Approach developed while working on a (now finished) cultural anthropology dissertation:

You don't need to do anything. Just practice sitting with your dissertation, the same way you'd practice the piano, or practice sitting on a sofa with a nervous new cat.

Your computer file* should be open. If you feel impelled to dive into writing, that's great: go for it. Or you could re-read what you've been writing lately. Maybe tinker with that last paragraph or sentence. Maybe look back at your outlines and diagrams. Definitely read whatever it was you scribbled down halfway through your shower. That soggy piece of paper might not be legible later, so you'd better copy it out. While you're at it, expand for context and clarity. That strange theme you just recently noticed becoming a Thing? Perhaps you want to wordsearch for related material in your earlier fieldnotes. Oh! And look! An idea just exploded! Reach for one of the enticing pieces of cardstock you keep on your desk, and sketch a diagram.

There goes the timer. Maybe all you did was re-read what you wrote. That's still good. You kept it company. Now go feed your actual cat.

*Or your notepad, or however you roll.
posted by feral_goldfish at 4:32 PM on February 17, 2015 [2 favorites]

Just recently I've decided to put the things I enjoy doing first. I always used to think that I should do chores first. Then there wouldn't be enough time left to do the fun, creative stuff and I'd feel bad for not doing anything creative. Or I'd start doing something and be up all night, then feel bad for waking up late the next day.

So this last week I've been putting stuff I enjoy as the most important thing, unless there is something that can only be done during the day, for instance calling a business. Then, as I've given myself permission to have fun doing something creative I can't wait to get to my studio. This way of thinking has really transformed the way I'm thinking about creating things. Though it may not help with you feeling creative but it may help you to at least get the stuff you need to be creative with together.

The other thing I discovered is that it's important to have a go to item. Essentially the equivalent of a doodle in your chosen type of creative persuit. I've just recently decided to try to follow my dream of doing pottery seriously. The first day I went to do some and I suddenly felt frozen with panic. I just thought "What if I can't do this? What if I'm not good enough?" So I decided not to try anything new. There's a design idea I came up with years ago, that I can do easily and doesn't require any creativity, just skill. On their own they don't look much, but joined together they suddenly transform. The creativity kicked in when I started piecing them together. Yet I wasn't even aware of it happening. Falling back on something I knew I could do that, initially, didn't require creativity, really helped me to let go of that fear.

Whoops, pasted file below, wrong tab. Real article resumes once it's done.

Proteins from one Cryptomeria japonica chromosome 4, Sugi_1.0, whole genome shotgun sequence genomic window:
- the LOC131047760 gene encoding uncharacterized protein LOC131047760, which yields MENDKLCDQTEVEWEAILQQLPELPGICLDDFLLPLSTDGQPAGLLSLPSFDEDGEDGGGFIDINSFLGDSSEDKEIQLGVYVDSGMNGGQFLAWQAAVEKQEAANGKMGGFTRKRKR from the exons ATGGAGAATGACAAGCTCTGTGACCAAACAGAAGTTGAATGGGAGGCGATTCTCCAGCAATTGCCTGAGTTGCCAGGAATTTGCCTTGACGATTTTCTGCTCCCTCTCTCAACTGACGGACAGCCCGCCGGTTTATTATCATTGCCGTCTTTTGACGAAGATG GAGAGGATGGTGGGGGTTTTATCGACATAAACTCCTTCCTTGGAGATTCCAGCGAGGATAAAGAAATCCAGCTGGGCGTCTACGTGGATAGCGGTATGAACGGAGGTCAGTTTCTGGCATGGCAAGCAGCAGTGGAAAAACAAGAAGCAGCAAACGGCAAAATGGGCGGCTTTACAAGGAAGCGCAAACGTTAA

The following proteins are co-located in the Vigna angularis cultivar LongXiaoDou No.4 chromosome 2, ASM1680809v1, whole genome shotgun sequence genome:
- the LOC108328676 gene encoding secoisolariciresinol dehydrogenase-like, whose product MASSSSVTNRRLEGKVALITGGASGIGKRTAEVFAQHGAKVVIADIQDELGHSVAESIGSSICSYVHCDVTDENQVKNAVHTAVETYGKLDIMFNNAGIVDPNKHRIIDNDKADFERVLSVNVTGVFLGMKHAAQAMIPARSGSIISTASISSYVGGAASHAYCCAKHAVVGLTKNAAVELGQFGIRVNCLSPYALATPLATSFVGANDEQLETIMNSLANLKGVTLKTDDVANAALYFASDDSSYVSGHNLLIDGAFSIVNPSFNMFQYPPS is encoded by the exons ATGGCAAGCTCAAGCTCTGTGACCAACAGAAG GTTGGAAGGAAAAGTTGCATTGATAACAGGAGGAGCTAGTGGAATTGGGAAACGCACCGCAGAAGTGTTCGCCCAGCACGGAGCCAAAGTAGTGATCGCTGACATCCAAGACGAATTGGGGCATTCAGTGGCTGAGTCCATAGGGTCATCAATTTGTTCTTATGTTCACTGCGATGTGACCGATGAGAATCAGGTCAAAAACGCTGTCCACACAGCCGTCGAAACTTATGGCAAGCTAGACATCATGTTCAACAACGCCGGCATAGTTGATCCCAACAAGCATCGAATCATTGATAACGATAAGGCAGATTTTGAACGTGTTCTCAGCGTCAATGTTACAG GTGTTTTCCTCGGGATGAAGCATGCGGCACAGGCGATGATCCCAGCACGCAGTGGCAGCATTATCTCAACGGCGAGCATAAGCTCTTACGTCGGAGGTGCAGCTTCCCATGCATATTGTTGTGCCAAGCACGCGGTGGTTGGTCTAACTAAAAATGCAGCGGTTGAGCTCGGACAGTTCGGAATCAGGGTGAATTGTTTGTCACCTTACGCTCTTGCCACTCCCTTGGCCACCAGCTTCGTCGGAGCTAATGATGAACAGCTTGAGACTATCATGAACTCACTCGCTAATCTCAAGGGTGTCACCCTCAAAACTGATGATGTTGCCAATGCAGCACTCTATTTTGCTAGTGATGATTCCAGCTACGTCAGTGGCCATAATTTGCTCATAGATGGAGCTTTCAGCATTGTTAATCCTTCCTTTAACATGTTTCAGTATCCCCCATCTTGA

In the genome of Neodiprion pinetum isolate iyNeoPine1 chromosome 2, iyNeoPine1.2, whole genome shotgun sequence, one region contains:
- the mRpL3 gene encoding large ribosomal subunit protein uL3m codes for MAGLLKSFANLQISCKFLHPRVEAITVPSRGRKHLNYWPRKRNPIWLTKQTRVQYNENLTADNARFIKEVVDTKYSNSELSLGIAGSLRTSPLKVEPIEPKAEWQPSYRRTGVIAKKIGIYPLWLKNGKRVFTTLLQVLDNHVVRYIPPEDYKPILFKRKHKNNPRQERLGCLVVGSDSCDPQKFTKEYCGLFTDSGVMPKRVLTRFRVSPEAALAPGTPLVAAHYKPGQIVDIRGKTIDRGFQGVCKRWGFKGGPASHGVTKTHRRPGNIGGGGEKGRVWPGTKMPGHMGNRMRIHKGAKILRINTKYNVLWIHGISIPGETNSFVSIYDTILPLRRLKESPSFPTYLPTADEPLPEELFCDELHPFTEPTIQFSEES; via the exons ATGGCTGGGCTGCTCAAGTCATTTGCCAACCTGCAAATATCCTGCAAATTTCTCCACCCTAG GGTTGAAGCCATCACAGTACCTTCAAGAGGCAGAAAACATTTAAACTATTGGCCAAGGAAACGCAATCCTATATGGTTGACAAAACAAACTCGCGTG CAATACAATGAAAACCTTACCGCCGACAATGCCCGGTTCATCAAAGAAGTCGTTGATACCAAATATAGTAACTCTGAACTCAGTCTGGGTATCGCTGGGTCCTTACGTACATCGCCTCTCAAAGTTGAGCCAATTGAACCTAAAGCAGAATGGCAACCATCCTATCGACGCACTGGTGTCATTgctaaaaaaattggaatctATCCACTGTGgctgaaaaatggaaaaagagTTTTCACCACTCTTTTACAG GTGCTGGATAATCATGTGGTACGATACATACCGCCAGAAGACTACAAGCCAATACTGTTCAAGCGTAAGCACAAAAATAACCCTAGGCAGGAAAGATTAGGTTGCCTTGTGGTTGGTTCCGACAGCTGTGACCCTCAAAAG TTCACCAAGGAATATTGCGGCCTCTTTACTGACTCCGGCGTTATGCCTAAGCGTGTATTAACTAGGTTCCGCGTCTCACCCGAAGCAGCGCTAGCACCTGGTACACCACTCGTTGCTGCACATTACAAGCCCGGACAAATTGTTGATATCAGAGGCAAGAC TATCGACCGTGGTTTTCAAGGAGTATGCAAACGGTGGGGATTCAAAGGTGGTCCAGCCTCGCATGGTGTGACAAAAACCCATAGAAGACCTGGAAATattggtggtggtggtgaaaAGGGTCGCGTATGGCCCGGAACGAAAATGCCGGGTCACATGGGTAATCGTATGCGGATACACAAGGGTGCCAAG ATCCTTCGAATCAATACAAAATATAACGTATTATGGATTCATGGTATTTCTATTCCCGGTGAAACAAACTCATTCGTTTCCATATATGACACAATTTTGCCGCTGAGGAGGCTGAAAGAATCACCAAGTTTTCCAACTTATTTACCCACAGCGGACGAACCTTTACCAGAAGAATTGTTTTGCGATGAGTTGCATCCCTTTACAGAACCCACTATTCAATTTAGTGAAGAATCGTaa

posted by Ranting Prophet of DOOM! at 6:03 PM on February 17, 2015 [3 favorites]

I wonder if you might do yourself a favor by focusing on adaptations, parodies or other forms that are "based on" existing works? If you are doing your own spin on the 3 Little Pigs, let's say, you know the plot in advance and all the beats to hit: big bad wolf, house of straw, house of sticks, house of bricks, et al. That way when you force yourself to sit down to work, you'll know that it's time to do the part where the wolf blows down the house of sticks, and you'll know what comes after that too. I don't know what sort of creative endeavors you're talking about, but the basic advice applies to almost any form of art. If you're a sculptor, doing an homage to Picasso could give you some specifics to work toward and you'll be less likely to lose focus.

I pay my rent writing kinky e-books, and I have to be prolific. I keep a lot of projects going at once, so if I bog down on one I can jump to another. Even when I'm sick or too depressed to write, I always have cover designs to work on. (While I can have bad writer's block, I don't seem to have the same problem with visual stuff. I can usually look at a design and have a good idea if it sucks, but with writing I can often hit a point where I have no idea if it's any good or not.) If I just had one thing going, I can easily imagine getting stuck for days or weeks at a time.
posted by Ursula Hitler at 6:30 PM on February 17, 2015 [3 favorites]

These days all the literature on creativity/productivity emphasizes routines and unromantic workmanlike discipline. Forget inspiration and "just do it!" But more often than not, when I put my butt in the chair to get down to business… Nothing. Happens.

I think you are psyching yourself out. For me, what rings true from the emphasis on routine and discipline is something I see echoed in my own experience: Basically, inspiration doesn't just happen, even though thats what it feels like. It is the result of turning something over, and, if necessary, over, and over, and over, until the next step becomes clear. The routine and discipline is what tills the ground for those moments of inspiration and the hours or days flow that follows.

So, just put your butt in the chair to get to business. If nothing happens, fine, keep it up. Then do it again, and again. Over a short period, progress may be elusive, but with hindsight, it can become more obvious.
posted by Good Brain at 9:55 AM on February 18, 2015 [2 favorites]